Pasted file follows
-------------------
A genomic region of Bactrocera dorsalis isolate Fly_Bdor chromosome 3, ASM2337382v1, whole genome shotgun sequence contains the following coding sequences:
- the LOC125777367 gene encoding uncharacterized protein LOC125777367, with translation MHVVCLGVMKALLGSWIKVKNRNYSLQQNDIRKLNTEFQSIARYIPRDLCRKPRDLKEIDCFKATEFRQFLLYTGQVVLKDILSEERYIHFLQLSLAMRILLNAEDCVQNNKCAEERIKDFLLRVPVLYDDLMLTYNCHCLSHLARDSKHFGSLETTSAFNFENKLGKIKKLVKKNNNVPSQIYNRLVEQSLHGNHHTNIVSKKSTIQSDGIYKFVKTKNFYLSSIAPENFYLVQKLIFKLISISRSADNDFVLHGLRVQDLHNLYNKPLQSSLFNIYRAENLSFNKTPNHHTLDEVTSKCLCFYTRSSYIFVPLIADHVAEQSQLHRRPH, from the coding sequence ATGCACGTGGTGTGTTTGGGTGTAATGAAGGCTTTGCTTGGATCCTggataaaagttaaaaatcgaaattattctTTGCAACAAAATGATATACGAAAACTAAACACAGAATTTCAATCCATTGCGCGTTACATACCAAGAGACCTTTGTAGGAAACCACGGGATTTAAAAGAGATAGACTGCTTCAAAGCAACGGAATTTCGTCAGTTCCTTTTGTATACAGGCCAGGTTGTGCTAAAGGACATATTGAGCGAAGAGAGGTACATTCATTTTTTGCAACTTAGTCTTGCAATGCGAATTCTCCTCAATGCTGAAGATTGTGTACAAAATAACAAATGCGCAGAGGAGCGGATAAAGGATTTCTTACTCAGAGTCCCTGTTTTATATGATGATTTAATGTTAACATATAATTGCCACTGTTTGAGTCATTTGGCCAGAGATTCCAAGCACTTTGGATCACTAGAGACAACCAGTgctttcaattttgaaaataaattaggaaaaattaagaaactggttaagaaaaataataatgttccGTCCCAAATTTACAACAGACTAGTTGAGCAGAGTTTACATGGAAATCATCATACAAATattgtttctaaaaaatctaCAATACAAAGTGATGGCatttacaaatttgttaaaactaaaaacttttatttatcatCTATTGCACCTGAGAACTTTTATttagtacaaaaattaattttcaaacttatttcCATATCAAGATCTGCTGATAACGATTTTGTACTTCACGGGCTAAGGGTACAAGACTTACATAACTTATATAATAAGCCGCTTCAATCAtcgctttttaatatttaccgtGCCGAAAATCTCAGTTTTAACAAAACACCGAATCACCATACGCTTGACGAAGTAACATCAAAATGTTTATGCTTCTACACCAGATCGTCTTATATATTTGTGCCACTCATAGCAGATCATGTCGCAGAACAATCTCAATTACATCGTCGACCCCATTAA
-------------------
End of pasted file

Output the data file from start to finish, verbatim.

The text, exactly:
A genomic region of Bactrocera dorsalis isolate Fly_Bdor chromosome 3, ASM2337382v1, whole genome shotgun sequence contains the following coding sequences:
- the LOC125777367 gene encoding uncharacterized protein LOC125777367, with translation MHVVCLGVMKALLGSWIKVKNRNYSLQQNDIRKLNTEFQSIARYIPRDLCRKPRDLKEIDCFKATEFRQFLLYTGQVVLKDILSEERYIHFLQLSLAMRILLNAEDCVQNNKCAEERIKDFLLRVPVLYDDLMLTYNCHCLSHLARDSKHFGSLETTSAFNFENKLGKIKKLVKKNNNVPSQIYNRLVEQSLHGNHHTNIVSKKSTIQSDGIYKFVKTKNFYLSSIAPENFYLVQKLIFKLISISRSADNDFVLHGLRVQDLHNLYNKPLQSSLFNIYRAENLSFNKTPNHHTLDEVTSKCLCFYTRSSYIFVPLIADHVAEQSQLHRRPH, from the coding sequence ATGCACGTGGTGTGTTTGGGTGTAATGAAGGCTTTGCTTGGATCCTggataaaagttaaaaatcgaaattattctTTGCAACAAAATGATATACGAAAACTAAACACAGAATTTCAATCCATTGCGCGTTACATACCAAGAGACCTTTGTAGGAAACCACGGGATTTAAAAGAGATAGACTGCTTCAAAGCAACGGAATTTCGTCAGTTCCTTTTGTATACAGGCCAGGTTGTGCTAAAGGACATATTGAGCGAAGAGAGGTACATTCATTTTTTGCAACTTAGTCTTGCAATGCGAATTCTCCTCAATGCTGAAGATTGTGTACAAAATAACAAATGCGCAGAGGAGCGGATAAAGGATTTCTTACTCAGAGTCCCTGTTTTATATGATGATTTAATGTTAACATATAATTGCCACTGTTTGAGTCATTTGGCCAGAGATTCCAAGCACTTTGGATCACTAGAGACAACCAGTgctttcaattttgaaaataaattaggaaaaattaagaaactggttaagaaaaataataatgttccGTCCCAAATTTACAACAGACTAGTTGAGCAGAGTTTACATGGAAATCATCATACAAATattgtttctaaaaaatctaCAATACAAAGTGATGGCatttacaaatttgttaaaactaaaaacttttatttatcatCTATTGCACCTGAGAACTTTTATttagtacaaaaattaattttcaaacttatttcCATATCAAGATCTGCTGATAACGATTTTGTACTTCACGGGCTAAGGGTACAAGACTTACATAACTTATATAATAAGCCGCTTCAATCAtcgctttttaatatttaccgtGCCGAAAATCTCAGTTTTAACAAAACACCGAATCACCATACGCTTGACGAAGTAACATCAAAATGTTTATGCTTCTACACCAGATCGTCTTATATATTTGTGCCACTCATAGCAGATCATGTCGCAGAACAATCTCAATTACATCGTCGACCCCATTAA